Saddle fit is crucial for both of you. If your saddle doesn’t put you in a good position on your horse, your body will be fighting to balance every stride. Some saddles lack structure in front giving the rider a tendency to tip forward while some are so high in the front that a rider tilts back. As if it isn’t hard enough to keep a fit for your horse up to date, there is your half, too. How’s your stirrup length. Many of us ride short but you might change holes and experiment to see. We get complacent about our saddles, so take nothing for granted. Hire a pro but at the very least, have someone take some video and get an external look.

Here is the answer to every other trot issue: He is not forward. Forward is a balance of relaxation and a ground-covering gait, with the kind of power that can only come in the absence of anxiety. It’s a simple pass/fail test; if the horse is pushing from behind, his back is lifted, and his poll is soft. His balance is good and he can turn with agility. We must allow them to move out, relaxed and strong.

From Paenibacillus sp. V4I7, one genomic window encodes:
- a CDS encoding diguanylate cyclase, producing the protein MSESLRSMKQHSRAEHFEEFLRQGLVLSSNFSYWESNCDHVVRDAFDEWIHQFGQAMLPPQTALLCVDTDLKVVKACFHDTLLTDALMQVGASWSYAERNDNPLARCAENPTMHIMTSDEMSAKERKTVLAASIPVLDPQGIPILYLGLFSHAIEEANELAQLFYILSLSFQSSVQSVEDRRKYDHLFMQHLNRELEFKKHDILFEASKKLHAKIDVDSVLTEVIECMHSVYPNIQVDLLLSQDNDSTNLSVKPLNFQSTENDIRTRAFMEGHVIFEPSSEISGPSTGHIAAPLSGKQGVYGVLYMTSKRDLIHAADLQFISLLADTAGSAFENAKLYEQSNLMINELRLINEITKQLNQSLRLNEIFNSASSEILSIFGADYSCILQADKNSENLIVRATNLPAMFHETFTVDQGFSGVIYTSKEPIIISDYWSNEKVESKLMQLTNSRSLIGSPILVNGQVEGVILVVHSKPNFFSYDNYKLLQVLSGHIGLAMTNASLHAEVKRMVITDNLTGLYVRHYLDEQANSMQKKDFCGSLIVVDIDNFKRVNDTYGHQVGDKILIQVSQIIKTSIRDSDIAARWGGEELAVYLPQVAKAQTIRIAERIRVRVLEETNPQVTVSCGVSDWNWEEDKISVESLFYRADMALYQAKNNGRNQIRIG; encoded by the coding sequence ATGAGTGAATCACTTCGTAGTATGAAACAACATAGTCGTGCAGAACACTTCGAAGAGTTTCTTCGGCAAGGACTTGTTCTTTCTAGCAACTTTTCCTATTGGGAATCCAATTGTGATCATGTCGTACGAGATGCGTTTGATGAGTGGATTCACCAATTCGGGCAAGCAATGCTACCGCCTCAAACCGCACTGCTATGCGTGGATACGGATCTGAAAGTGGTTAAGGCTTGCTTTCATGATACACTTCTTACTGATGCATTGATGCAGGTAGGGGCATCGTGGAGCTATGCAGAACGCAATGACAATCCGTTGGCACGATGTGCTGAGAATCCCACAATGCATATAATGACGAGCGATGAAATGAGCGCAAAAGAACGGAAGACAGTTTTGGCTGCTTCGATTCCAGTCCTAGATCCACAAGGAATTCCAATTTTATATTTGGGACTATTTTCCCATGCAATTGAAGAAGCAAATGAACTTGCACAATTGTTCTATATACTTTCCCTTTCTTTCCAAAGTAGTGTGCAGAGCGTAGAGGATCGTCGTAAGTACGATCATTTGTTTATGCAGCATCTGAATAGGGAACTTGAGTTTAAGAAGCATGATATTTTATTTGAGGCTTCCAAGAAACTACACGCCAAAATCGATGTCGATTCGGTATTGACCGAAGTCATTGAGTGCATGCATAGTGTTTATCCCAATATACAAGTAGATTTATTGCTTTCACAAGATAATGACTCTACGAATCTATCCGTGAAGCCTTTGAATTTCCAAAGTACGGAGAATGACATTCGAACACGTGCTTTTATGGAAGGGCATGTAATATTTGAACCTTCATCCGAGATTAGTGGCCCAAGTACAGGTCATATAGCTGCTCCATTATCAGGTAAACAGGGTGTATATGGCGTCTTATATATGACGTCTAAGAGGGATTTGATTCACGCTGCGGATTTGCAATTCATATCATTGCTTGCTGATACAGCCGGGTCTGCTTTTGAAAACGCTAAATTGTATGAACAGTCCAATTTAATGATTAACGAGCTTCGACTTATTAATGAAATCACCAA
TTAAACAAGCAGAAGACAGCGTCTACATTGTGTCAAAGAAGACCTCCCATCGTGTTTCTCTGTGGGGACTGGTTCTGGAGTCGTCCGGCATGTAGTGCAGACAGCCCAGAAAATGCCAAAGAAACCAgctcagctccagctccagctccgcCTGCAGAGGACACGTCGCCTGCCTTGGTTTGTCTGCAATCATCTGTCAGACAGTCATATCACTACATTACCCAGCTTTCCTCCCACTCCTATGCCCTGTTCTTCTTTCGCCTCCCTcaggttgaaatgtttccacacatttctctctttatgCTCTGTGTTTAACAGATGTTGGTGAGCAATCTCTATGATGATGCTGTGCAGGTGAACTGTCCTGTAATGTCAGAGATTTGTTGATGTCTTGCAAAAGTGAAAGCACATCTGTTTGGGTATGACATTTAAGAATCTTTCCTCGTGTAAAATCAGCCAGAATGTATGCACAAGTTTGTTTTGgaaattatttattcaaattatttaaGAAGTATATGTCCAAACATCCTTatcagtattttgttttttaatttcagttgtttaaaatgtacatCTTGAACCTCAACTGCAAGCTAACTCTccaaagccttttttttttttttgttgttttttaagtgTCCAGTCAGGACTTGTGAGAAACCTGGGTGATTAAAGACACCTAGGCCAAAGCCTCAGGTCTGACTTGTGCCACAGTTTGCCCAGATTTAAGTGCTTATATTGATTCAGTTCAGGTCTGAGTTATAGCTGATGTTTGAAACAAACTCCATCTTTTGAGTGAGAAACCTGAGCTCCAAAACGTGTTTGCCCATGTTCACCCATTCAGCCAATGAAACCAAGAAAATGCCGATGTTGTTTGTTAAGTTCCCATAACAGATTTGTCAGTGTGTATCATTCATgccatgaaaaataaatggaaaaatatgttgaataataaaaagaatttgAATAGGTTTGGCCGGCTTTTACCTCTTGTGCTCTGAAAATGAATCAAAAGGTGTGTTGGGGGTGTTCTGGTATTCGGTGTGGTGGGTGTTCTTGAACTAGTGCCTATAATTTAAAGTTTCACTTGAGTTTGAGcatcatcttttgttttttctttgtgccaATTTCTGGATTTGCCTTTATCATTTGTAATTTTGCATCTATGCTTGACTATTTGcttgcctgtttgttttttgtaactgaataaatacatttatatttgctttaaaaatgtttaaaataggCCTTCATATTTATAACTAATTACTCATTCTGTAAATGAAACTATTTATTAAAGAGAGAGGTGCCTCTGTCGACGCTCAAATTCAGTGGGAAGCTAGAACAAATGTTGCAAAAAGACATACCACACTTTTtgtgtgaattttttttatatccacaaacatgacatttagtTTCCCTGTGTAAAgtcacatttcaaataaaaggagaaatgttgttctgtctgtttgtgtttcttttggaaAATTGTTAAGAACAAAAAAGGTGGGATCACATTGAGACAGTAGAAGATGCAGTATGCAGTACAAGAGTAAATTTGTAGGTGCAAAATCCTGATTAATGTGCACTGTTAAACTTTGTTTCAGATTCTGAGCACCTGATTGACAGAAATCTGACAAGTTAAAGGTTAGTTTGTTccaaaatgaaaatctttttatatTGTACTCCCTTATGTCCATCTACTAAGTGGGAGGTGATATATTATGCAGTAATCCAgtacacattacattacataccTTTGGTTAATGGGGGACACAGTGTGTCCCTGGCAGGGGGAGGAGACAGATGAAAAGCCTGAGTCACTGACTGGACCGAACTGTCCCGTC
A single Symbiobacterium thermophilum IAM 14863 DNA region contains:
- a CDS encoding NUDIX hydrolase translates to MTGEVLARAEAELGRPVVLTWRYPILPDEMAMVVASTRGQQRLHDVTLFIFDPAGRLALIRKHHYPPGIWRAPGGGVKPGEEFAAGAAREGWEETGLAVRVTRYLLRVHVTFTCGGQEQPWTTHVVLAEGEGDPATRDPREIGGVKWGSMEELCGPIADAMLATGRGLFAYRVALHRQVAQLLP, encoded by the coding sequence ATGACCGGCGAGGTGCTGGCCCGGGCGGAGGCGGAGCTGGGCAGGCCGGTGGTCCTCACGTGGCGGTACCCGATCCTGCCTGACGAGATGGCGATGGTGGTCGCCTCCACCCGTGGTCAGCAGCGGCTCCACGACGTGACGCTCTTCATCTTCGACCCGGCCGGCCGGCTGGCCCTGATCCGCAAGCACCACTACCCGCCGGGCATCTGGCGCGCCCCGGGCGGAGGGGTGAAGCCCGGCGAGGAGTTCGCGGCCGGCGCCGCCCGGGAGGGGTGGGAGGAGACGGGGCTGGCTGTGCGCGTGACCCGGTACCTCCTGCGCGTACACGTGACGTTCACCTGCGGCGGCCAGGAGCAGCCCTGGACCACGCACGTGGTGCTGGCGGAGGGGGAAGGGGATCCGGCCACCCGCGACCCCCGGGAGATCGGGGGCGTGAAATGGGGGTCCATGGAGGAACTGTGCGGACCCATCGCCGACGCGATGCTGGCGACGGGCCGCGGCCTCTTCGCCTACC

Forward isn’t a measure of speed; a dead runaway isn’t forward; neither is a horse with a hollow back. If his poll is tense or he flips his head, then it’s possible the bit is creating tension that feels like driving with the parking brake on. You might think your horse wants to run off, but he may just need relief from heavy or complacent hands. Don’t trust him on a slack rein? Well, he doesn’t trust you with a bit.

I recommend the use of a neck ring every ride, as well as the bridle. Any stretch of rope about 7 feet long will do, or you could make one out of old reins or buy one online. When you’re holding the neck ring it should touch the base of his neck at his shoulder and be long enough that if you had an imaginary oblong box of Kleenex on your horse’s withers, your hands could be around it on either side. Neck rings should be loose when not held.